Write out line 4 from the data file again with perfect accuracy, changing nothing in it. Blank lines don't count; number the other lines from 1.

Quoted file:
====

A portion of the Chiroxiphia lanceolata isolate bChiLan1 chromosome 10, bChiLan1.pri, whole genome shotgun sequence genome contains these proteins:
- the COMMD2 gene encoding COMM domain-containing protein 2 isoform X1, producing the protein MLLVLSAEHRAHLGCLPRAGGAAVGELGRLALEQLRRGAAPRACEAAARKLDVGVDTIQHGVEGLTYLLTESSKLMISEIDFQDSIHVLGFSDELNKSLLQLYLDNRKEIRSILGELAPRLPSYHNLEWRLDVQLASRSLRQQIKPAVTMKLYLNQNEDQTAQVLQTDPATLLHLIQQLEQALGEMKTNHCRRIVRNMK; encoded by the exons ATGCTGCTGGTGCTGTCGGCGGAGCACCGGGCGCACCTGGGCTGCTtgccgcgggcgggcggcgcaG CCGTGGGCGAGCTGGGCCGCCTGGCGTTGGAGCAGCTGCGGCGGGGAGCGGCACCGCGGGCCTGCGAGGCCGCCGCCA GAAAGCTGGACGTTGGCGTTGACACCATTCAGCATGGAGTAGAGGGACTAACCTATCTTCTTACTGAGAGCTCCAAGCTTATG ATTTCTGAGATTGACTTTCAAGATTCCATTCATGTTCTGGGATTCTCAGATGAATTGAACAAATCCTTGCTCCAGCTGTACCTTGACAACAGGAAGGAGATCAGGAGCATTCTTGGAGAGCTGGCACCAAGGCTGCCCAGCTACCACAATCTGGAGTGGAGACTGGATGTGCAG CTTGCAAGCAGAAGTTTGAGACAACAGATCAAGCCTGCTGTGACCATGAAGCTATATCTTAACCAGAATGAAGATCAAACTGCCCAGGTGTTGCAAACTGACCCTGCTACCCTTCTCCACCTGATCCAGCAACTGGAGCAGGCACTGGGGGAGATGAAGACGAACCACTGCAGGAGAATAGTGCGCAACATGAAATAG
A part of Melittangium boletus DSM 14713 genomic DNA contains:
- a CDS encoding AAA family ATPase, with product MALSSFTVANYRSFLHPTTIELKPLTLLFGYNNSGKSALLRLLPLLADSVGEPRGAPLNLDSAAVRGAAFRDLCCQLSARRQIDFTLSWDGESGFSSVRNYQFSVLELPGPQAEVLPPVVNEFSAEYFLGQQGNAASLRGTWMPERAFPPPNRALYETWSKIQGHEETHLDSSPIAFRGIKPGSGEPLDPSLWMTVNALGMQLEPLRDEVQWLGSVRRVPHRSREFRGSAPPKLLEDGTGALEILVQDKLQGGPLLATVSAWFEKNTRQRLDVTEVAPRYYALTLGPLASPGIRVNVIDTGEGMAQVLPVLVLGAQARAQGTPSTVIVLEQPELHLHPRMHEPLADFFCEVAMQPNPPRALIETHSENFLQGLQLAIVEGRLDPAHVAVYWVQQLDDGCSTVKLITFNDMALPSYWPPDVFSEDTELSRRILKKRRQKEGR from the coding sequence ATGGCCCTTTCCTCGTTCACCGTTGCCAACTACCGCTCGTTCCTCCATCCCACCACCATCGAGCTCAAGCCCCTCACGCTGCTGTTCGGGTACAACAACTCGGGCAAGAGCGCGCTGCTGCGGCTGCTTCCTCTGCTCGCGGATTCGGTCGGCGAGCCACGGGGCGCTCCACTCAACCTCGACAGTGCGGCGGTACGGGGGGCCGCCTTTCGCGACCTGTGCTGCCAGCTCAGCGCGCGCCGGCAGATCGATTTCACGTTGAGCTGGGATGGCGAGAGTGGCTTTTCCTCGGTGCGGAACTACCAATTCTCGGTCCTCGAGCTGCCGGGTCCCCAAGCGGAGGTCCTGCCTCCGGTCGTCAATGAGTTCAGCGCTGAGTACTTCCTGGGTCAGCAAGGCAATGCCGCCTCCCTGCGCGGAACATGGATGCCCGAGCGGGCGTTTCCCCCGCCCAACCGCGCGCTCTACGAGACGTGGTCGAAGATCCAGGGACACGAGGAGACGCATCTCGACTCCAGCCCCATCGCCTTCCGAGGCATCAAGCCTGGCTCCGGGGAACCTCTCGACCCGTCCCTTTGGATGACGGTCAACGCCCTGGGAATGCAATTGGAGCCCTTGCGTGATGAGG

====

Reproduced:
- a CDS encoding AAA family ATPase, with product MALSSFTVANYRSFLHPTTIELKPLTLLFGYNNSGKSALLRLLPLLADSVGEPRGAPLNLDSAAVRGAAFRDLCCQLSARRQIDFTLSWDGESGFSSVRNYQFSVLELPGPQAEVLPPVVNEFSAEYFLGQQGNAASLRGTWMPERAFPPPNRALYETWSKIQGHEETHLDSSPIAFRGIKPGSGEPLDPSLWMTVNALGMQLEPLRDEVQWLGSVRRVPHRSREFRGSAPPKLLEDGTGALEILVQDKLQGGPLLATVSAWFEKNTRQRLDVTEVAPRYYALTLGPLASPGIRVNVIDTGEGMAQVLPVLVLGAQARAQGTPSTVIVLEQPELHLHPRMHEPLADFFCEVAMQPNPPRALIETHSENFLQGLQLAIVEGRLDPAHVAVYWVQQLDDGCSTVKLITFNDMALPSYWPPDVFSEDTELSRRILKKRRQKEGR from the coding sequence ATGGCCCTTTCCTCGTTCACCGTTGCCAACTACCGCTCGTTCCTCCATCCCACCACCATCGAGCTCAAGCCCCTCACGCTGCTGTTCGGGTACAACAACTCGGGCAAGAGCGCGCTGCTGCGGCTGCTTCCTCTGCTCGCGGATTCGGTCGGCGAGCCACGGGGCGCTCCACTCAACCTCGACAGTGCGGCGGTACGGGGGGCCGCCTTTCGCGACCTGTGCTGCCAGCTCAGCGCGCGCCGGCAGATCGATTTCACGTTGAGCTGGGATGGCGAGAGTGGCTTTTCCTCGGTGCGGAACTACCAATTCTCGGTCCTCGAGCTGCCGGGTCCCCAAGCGGAGGTCCTGCCTCCGGTCGTCAATGAGTTCAGCGCTGAGTACTTCCTGGGTCAGCAAGGCAATGCCGCCTCCCTGCGCGGAACATGGATGCCCGAGCGGGCGTTTCCCCCGCCCAACCGCGCGCTCTACGAGACGTGGTCGAAGATCCAGGGACACGAGGAGACGCATCTCGACTCCAGCCCCATCGCCTTCCGAGGCATCAAGCCTGGCTCCGGGGAACCTCTCGACCCGTCCCTTTGGATGACGGTCAACGCCCTGGGAATGCAATTGGAGCCCTTGCGTGATGAGG